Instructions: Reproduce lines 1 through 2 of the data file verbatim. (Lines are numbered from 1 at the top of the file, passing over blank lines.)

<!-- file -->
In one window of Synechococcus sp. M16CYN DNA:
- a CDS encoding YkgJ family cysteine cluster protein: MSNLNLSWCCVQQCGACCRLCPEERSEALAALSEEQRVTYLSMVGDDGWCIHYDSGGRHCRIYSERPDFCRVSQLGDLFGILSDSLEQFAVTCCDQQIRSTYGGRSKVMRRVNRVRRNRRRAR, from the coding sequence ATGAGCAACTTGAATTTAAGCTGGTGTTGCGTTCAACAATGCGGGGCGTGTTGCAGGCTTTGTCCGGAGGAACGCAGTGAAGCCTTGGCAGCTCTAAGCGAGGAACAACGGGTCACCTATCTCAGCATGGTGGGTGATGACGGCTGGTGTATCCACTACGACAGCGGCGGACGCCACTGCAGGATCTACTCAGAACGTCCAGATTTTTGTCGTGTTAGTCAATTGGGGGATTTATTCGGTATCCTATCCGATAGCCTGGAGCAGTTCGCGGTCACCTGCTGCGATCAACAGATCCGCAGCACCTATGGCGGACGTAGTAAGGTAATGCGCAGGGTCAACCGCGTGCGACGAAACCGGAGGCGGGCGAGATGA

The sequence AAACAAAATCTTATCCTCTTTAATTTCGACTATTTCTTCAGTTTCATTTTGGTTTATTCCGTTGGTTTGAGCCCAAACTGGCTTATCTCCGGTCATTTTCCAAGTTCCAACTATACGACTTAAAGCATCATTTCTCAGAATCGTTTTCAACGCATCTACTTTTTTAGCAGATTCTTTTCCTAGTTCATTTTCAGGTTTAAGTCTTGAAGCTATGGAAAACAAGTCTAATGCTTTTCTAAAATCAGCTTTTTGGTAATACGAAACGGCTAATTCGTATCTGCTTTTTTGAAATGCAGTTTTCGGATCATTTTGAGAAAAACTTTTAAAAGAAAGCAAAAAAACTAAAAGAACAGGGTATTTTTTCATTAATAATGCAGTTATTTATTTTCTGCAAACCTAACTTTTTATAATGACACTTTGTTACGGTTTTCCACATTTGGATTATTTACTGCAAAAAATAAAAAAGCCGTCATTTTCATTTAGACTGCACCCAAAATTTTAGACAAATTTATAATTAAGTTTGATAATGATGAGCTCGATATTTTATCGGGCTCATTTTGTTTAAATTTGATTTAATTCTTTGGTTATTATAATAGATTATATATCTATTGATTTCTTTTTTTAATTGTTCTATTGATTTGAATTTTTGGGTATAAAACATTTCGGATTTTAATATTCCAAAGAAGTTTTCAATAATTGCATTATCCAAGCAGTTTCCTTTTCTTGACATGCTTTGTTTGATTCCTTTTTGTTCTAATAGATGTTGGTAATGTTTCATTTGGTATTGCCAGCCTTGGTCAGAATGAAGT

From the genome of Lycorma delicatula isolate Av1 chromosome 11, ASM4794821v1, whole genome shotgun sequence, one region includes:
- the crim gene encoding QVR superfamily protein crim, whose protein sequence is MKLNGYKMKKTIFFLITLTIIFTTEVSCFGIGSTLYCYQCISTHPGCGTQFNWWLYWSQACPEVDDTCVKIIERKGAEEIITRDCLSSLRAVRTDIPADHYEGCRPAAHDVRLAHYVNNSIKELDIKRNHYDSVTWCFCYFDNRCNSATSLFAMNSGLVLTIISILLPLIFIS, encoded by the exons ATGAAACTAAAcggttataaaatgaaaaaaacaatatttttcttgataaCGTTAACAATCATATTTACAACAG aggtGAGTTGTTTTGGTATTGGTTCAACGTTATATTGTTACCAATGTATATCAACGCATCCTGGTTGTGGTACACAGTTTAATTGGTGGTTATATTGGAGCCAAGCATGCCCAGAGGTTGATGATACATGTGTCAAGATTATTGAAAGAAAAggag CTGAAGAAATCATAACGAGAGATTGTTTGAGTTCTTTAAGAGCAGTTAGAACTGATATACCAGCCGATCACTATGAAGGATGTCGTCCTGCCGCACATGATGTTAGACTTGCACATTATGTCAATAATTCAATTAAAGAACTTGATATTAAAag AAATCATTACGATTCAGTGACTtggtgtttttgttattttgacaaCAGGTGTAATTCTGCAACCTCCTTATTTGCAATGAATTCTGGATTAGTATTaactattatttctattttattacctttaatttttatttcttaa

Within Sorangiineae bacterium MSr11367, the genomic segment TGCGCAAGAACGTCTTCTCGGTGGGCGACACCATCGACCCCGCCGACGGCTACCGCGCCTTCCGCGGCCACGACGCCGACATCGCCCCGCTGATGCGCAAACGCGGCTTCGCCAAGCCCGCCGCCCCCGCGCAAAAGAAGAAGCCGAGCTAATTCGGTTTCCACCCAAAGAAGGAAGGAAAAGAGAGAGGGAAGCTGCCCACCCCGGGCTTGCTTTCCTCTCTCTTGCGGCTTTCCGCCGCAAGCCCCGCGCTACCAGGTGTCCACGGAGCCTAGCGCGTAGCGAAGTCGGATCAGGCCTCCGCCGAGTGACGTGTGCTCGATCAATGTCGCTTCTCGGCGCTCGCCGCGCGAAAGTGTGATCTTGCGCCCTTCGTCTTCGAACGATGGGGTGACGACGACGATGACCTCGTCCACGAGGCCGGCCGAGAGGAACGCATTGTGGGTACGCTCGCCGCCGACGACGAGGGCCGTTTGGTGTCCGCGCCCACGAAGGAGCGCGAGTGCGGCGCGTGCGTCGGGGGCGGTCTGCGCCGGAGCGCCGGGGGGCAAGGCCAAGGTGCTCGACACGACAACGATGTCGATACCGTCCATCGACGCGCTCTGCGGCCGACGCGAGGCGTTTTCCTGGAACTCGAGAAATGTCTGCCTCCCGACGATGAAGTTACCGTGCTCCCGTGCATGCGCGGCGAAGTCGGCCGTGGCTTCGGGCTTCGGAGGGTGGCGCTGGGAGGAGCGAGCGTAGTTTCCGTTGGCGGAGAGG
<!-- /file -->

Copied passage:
In one window of Synechococcus sp. M16CYN DNA:
- a CDS encoding YkgJ family cysteine cluster protein: MSNLNLSWCCVQQCGACCRLCPEERSEALAALSEEQRVTYLSMVGDDGWCIHYDSGGRHCRIYSERPDFCRVSQLGDLFGILSDSLEQFAVTCCDQQIRSTYGGRSKVMRRVNRVRRNRRRAR, from the coding sequence ATGAGCAACTTGAATTTAAGCTGGTGTTGCGTTCAACAATGCGGGGCGTGTTGCAGGCTTTGTCCGGAGGAACGCAGTGAAGCCTTGGCAGCTCTAAGCGAGGAACAACGGGTCACCTATCTCAGCATGGTGGGTGATGACGGCTGGTGTATCCACTACGACAGCGGCGGACGCCACTGCAGGATCTACTCAGAACGTCCAGATTTTTGTCGTGTTAGTCAATTGGGGGATTTATTCGGTATCCTATCCGATAGCCTGGAGCAGTTCGCGGTCACCTGCTGCGATCAACAGATCCGCAGCACCTATGGCGGACGTAGTAAGGTAATGCGCAGGGTCAACCGCGTGCGACGAAACCGGAGGCGGGCGAGATGA